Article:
Taxman unleashes ‘snooper computer’
HMRC is starting to mine its vast hoard of data to spot suspected non-payers. What does it know about you, asks Laura Suter From this year the taxman can access bank data from 60 countries
HM Revenue & Customs has spent years and £100m or more on a supercomputer designed to identify those who may have paid too little tax. And now – with the deadline for filing 2015-16 tax returns just weeks away – the system is being fully deployed for the first time.
Instead of relying solely on information provided by taxpayers via their returns, HMRC’s powerful “Connect” system now draws on information from myriad government and corporate sources to create a profile of each taxpayer’s total income. Where this varies from the information provided by the taxpayer, the account is flagged and could be subject to further investigation.
For the first time, HMRC is also using these powers to warn individuals to check that they have not underpaid.
Last month it sent letters to 10,000 individuals who had submitted their 2014-15 tax return without a complete declaration of savings interest received.
HMRC said it had used information gathered from banks, peer-to- peer lenders such as Zopa and other financial institutions and then checked it against individuals’ tax returns. It sent letters to those with discrepancies.
A spokesman said: “We have written to customers who appear to have under-declared untaxed interest.”
The Connect system’s datahoarding does not stop at the income people have received from work and investment.
“Connect broadly deals with information spontaneously available in government departments or as part of the digital footprint that people leave when they use the internet,” said George Bull, senior tax partner at RSM, the auditing and consulting firm. “We all leave a massive electronic footprint of where we are, when we are away, what we do and what we spend.”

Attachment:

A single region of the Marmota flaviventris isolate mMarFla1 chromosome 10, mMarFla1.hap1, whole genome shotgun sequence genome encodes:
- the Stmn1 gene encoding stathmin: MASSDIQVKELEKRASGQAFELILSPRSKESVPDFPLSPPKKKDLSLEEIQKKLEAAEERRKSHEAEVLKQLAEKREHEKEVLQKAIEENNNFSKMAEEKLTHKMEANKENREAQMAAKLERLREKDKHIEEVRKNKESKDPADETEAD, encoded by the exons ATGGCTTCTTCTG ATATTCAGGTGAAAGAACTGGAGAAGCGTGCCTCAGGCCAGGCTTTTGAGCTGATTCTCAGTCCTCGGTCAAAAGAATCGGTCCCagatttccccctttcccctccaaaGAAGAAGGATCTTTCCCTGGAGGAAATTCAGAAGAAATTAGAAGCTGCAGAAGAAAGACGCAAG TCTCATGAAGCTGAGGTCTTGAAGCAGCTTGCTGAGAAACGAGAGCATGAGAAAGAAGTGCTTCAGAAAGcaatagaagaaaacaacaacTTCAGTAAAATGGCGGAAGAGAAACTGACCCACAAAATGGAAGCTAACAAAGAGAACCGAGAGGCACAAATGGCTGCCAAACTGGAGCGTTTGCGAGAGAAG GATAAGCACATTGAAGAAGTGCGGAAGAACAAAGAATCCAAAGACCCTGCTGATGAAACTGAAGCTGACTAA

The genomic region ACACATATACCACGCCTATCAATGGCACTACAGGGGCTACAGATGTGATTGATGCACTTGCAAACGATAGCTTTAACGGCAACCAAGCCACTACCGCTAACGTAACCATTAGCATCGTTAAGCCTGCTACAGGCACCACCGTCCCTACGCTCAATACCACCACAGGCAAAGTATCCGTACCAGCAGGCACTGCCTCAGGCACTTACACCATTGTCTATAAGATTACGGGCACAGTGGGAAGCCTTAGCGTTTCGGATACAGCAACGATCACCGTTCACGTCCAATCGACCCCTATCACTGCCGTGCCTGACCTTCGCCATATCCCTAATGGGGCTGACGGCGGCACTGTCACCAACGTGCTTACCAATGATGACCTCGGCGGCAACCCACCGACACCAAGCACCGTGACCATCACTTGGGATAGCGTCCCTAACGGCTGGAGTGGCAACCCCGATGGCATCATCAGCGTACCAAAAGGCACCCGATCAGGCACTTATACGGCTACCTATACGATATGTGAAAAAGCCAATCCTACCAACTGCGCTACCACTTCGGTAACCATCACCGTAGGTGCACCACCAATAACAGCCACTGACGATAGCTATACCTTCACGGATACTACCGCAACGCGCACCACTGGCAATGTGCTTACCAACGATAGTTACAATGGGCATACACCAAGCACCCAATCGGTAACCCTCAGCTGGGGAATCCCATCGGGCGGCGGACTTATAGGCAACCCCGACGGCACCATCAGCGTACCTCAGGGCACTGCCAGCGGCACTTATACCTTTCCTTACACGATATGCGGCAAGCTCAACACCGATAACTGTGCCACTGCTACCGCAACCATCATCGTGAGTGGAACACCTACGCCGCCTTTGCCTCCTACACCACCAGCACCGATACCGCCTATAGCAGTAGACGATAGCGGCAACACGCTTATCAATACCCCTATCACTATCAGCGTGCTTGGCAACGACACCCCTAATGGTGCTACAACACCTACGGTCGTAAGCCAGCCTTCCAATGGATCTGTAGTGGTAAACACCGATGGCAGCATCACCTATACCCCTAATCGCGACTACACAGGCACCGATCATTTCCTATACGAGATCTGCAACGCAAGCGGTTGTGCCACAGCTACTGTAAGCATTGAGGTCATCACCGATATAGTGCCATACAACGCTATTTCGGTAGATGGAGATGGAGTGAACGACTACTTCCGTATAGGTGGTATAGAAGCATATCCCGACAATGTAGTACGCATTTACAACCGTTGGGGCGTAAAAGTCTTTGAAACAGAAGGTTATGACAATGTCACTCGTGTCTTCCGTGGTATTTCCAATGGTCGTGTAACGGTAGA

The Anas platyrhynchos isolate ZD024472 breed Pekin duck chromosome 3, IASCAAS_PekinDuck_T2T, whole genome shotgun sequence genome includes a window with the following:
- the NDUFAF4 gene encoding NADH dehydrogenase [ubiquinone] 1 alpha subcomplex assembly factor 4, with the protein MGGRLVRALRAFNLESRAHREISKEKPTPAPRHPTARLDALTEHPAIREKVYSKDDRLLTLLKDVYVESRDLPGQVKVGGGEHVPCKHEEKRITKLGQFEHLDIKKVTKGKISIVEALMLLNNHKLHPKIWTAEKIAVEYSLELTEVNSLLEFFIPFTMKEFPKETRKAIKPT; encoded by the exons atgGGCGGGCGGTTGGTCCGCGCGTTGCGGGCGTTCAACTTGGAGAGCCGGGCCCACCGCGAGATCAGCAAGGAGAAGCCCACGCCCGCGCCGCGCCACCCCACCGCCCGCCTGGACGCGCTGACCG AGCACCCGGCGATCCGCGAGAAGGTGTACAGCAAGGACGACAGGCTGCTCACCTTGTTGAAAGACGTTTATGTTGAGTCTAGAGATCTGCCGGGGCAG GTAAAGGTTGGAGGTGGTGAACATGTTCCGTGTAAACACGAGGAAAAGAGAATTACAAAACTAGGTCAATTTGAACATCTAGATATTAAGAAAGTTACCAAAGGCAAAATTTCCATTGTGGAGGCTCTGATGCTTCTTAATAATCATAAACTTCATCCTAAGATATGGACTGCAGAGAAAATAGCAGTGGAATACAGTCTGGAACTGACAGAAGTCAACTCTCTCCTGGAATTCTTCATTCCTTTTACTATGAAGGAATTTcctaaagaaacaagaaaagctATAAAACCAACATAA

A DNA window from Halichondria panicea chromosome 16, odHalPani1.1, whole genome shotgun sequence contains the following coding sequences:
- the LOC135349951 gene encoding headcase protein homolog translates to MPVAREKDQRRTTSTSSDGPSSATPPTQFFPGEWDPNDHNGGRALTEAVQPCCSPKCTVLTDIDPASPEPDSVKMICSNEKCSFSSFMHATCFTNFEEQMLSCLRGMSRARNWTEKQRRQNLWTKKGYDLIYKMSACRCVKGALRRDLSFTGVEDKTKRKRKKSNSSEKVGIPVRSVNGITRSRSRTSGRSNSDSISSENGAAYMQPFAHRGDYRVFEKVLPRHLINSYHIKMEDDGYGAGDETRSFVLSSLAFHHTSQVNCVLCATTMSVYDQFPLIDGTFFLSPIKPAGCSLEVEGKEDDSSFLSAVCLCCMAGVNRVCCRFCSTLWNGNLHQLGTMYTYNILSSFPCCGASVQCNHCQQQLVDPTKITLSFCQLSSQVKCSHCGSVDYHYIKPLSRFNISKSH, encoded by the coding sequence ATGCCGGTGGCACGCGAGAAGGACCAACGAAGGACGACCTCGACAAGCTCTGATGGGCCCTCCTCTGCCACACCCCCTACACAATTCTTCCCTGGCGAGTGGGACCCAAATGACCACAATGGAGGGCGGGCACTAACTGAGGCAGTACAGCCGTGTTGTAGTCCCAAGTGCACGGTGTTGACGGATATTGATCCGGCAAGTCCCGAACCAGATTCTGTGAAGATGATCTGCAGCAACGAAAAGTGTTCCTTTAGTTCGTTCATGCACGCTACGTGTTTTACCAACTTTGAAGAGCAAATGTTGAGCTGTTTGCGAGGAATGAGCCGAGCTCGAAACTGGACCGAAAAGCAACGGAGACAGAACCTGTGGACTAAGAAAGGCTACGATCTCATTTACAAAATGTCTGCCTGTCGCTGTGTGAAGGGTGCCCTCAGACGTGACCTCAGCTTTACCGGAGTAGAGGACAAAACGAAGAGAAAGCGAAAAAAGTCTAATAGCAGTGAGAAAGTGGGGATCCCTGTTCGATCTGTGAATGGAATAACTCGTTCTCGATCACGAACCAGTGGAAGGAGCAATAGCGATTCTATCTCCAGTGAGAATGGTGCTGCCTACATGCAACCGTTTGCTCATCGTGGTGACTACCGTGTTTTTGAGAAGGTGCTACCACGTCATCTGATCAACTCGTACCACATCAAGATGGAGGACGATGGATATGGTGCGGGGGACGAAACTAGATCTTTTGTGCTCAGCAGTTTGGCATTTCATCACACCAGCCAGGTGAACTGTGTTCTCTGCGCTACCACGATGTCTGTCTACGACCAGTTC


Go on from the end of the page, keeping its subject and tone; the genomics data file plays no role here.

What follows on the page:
The Connect system crunches data from Airbnb, the rental platform, for instance, or eBay. It can also access Land Registry records to see houses purchased and ensure the correct tax has been paid. From there, further sources enable it to determine if properties are being rented out and whether that income has been declared. It can also determine if someone is likely to be able to afford such properties, or whether they are suspected of having used previously undeclared income or savings.
HMRC gains anonymised information on all Visa and Mastercard transactions, enabling it to identify areas of likely underpayments which it can then target further, seeking details of individuals’ transactions where necessary.
As of September last year, HMRC can now get information from banks and financial organisations in British overseas territories, such as the Channel Islands, while from this year it can gather this information from 60 more countries.
“This is the tipping of the scales,” said Richard Morley of accountant BDO. “Five years ago those making minor tax errors would feel fairly safe. But HMRC now has more information and more access to information.”
HMRC will also be one of the government bodies to gain access to information under new laws known commonly as the “snoopers’ charter”. The legislation means telecom providers store customers’ web browsing and email records for at least a year; it can then be accessed by the Government.